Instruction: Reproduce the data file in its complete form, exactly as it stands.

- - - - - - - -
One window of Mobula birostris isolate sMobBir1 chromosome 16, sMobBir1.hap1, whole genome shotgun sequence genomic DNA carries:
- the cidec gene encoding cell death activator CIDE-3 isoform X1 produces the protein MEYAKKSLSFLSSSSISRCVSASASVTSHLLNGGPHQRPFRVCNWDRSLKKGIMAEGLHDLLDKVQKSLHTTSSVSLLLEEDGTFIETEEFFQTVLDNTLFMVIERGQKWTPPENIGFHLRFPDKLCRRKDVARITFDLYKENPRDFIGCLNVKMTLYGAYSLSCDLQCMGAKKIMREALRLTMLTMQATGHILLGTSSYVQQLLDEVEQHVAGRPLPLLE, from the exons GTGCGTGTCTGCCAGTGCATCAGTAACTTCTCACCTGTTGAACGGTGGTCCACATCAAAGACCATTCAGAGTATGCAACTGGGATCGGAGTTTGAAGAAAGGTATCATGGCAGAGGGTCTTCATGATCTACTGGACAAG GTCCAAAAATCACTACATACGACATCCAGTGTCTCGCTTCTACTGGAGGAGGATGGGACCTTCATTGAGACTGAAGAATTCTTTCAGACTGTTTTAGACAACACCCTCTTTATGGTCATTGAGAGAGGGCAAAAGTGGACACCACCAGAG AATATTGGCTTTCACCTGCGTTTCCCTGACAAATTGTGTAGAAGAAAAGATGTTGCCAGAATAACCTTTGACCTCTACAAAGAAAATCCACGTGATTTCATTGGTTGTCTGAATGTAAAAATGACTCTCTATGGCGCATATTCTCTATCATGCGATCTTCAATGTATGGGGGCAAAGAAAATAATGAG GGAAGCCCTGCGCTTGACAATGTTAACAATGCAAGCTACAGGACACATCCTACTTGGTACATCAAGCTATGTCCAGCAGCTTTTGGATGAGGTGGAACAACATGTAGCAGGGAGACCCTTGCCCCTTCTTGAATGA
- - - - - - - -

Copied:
One window of Mobula birostris isolate sMobBir1 chromosome 16, sMobBir1.hap1, whole genome shotgun sequence genomic DNA carries:
- the cidec gene encoding cell death activator CIDE-3 isoform X1 produces the protein MEYAKKSLSFLSSSSISRCVSASASVTSHLLNGGPHQRPFRVCNWDRSLKKGIMAEGLHDLLDKVQKSLHTTSSVSLLLEEDGTFIETEEFFQTVLDNTLFMVIERGQKWTPPENIGFHLRFPDKLCRRKDVARITFDLYKENPRDFIGCLNVKMTLYGAYSLSCDLQCMGAKKIMREALRLTMLTMQATGHILLGTSSYVQQLLDEVEQHVAGRPLPLLE, from the exons GTGCGTGTCTGCCAGTGCATCAGTAACTTCTCACCTGTTGAACGGTGGTCCACATCAAAGACCATTCAGAGTATGCAACTGGGATCGGAGTTTGAAGAAAGGTATCATGGCAGAGGGTCTTCATGATCTACTGGACAAG GTCCAAAAATCACTACATACGACATCCAGTGTCTCGCTTCTACTGGAGGAGGATGGGACCTTCATTGAGACTGAAGAATTCTTTCAGACTGTTTTAGACAACACCCTCTTTATGGTCATTGAGAGAGGGCAAAAGTGGACACCACCAGAG AATATTGGCTTTCACCTGCGTTTCCCTGACAAATTGTGTAGAAGAAAAGATGTTGCCAGAATAACCTTTGACCTCTACAAAGAAAATCCACGTGATTTCATTGGTTGTCTGAATGTAAAAATGACTCTCTATGGCGCATATTCTCTATCATGCGATCTTCAATGTATGGGGGCAAAGAAAATAATGAG GGAAGCCCTGCGCTTGACAATGTTAACAATGCAAGCTACAGGACACATCCTACTTGGTACATCAAGCTATGTCCAGCAGCTTTTGGATGAGGTGGAACAACATGTAGCAGGGAGACCCTTGCCCCTTCTTGAATGA